Hopes that onshore wind farms will provide a significant renewable energy source are unrealistic, argues Sweeney. ‘Clearly a substantial amount of people don’t want it,’ he says. For Britain, the solution is offshore, he believes, though the costs are greater, which will ‘require a different level of support than that currently offered under the renewables obligation’.

Shell prefers not to indicate how much money it costs energy firms to meet the government’s renewable obligation, the percentage of renewable generation they must provide as part of their energy mix. But industry sources say that if money saved by energy firms through carbon trading and increased efficiencies was recycled directly into new renewable projects the overall spend would be less onerous. There are indications that within months the government will encourage energy firms to do just that.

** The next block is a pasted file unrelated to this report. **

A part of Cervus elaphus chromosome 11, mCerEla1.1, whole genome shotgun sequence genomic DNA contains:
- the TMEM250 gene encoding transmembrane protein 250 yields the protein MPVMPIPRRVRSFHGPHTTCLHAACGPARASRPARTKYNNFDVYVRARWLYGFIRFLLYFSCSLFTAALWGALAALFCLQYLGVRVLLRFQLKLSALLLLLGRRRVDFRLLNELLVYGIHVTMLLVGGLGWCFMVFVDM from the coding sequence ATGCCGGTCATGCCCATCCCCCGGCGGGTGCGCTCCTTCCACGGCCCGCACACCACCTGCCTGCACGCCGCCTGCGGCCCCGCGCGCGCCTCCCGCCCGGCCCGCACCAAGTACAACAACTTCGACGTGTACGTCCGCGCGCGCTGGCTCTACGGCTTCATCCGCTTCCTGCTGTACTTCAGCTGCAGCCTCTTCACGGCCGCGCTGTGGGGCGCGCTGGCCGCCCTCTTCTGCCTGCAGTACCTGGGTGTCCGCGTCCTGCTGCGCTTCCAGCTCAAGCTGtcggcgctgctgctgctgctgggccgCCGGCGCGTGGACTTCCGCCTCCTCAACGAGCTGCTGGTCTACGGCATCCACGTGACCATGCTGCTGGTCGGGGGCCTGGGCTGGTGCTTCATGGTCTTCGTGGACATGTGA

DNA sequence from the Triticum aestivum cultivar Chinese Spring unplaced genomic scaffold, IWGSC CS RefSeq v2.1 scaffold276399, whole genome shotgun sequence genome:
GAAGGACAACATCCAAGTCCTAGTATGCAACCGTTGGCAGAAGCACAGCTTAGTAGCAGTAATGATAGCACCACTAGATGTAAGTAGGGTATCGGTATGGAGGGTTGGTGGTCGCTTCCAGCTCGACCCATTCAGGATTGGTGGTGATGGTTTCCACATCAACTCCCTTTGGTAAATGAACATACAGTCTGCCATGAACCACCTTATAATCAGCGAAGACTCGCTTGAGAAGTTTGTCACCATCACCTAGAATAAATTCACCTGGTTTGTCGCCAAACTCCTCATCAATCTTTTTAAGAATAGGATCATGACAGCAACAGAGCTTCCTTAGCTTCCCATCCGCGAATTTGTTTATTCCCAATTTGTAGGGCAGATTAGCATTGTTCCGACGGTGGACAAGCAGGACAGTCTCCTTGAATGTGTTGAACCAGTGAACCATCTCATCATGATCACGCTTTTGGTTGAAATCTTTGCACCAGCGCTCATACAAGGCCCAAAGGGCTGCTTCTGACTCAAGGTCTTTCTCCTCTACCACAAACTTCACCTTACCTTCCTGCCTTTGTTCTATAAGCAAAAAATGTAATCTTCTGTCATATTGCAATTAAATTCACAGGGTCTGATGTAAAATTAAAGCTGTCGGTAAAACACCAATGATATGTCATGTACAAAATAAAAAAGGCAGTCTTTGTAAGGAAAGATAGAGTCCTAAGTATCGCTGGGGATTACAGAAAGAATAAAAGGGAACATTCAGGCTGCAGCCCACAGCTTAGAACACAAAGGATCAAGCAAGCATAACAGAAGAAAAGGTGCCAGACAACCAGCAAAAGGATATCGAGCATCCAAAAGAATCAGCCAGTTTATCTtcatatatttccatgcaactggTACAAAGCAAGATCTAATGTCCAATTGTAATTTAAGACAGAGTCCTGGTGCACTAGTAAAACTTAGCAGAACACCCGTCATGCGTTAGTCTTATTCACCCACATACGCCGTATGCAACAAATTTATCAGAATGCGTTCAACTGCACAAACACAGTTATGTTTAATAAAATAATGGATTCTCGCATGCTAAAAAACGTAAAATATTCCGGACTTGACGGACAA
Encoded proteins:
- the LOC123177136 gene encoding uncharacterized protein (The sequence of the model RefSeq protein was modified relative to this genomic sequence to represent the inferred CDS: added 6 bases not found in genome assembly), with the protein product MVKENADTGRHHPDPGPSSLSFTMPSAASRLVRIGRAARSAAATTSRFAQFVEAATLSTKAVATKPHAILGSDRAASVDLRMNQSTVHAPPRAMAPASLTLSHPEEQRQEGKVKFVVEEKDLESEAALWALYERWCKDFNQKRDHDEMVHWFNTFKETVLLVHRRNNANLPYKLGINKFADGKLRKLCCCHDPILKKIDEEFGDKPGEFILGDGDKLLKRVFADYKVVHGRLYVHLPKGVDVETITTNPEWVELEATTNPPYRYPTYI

Shell is working under encouragement from government to build a biofuel refinery at Stanlow. The biofuel will mainly come from imported sources, says Sweeney, though many would prefer to see the government give more encouragement to domestic biofuel producers.

Sweeney plays down the importance of solar in Britain. ‘Solar in the UK context is not going to make a big impact but if you think about energy efficiency and the opportunity to integrate and design new build with solar, then I’m actually in favour of that.’

Shell is beginning to develop a series of oil platforms that are renewably powered. Several of these platforms are now in the North Sea recovering small pockets of oil. It is a leading light in turning clean coal into gas and with Canadian biotech firm Logen is pioneering biofuel to power cars made from grass.